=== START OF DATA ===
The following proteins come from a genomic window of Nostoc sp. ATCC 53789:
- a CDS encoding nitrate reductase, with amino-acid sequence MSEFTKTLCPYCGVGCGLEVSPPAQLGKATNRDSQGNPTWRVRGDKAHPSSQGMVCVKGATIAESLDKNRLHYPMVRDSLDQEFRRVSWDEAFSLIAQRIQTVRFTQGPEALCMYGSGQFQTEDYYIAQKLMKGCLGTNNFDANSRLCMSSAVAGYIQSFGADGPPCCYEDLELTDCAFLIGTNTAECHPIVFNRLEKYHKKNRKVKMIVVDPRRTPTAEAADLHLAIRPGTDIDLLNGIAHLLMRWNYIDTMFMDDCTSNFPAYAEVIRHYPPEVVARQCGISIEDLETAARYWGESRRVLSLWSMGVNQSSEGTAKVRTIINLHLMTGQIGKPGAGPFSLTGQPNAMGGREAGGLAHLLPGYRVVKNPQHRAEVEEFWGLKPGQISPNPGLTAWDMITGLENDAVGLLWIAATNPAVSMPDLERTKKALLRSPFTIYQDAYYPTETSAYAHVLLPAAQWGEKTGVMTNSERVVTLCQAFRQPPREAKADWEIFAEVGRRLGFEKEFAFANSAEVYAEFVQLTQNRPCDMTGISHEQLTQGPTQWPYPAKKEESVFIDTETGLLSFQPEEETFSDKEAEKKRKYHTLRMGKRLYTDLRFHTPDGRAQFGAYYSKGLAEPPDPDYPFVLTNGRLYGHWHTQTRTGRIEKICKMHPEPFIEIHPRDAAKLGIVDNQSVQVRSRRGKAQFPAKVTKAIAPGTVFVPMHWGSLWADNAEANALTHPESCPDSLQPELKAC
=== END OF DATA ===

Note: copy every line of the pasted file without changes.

The following proteins come from a genomic window of Nostoc sp. ATCC 53789:
- a CDS encoding nitrate reductase, with amino-acid sequence MSEFTKTLCPYCGVGCGLEVSPPAQLGKATNRDSQGNPTWRVRGDKAHPSSQGMVCVKGATIAESLDKNRLHYPMVRDSLDQEFRRVSWDEAFSLIAQRIQTVRFTQGPEALCMYGSGQFQTEDYYIAQKLMKGCLGTNNFDANSRLCMSSAVAGYIQSFGADGPPCCYEDLELTDCAFLIGTNTAECHPIVFNRLEKYHKKNRKVKMIVVDPRRTPTAEAADLHLAIRPGTDIDLLNGIAHLLMRWNYIDTMFMDDCTSNFPAYAEVIRHYPPEVVARQCGISIEDLETAARYWGESRRVLSLWSMGVNQSSEGTAKVRTIINLHLMTGQIGKPGAGPFSLTGQPNAMGGREAGGLAHLLPGYRVVKNPQHRAEVEEFWGLKPGQISPNPGLTAWDMITGLENDAVGLLWIAATNPAVSMPDLERTKKALLRSPFTIYQDAYYPTETSAYAHVLLPAAQWGEKTGVMTNSERVVTLCQAFRQPPREAKADWEIFAEVGRRLGFEKEFAFANSAEVYAEFVQLTQNRPCDMTGISHEQLTQGPTQWPYPAKKEESVFIDTETGLLSFQPEEETFSDKEAEKKRKYHTLRMGKRLYTDLRFHTPDGRAQFGAYYSKGLAEPPDPDYPFVLTNGRLYGHWHTQTRTGRIEKICKMHPEPFIEIHPRDAAKLGIVDNQSVQVRSRRGKAQFPAKVTKAIAPGTVFVPMHWGSLWADNAEANALTHPESCPDSLQPELKAC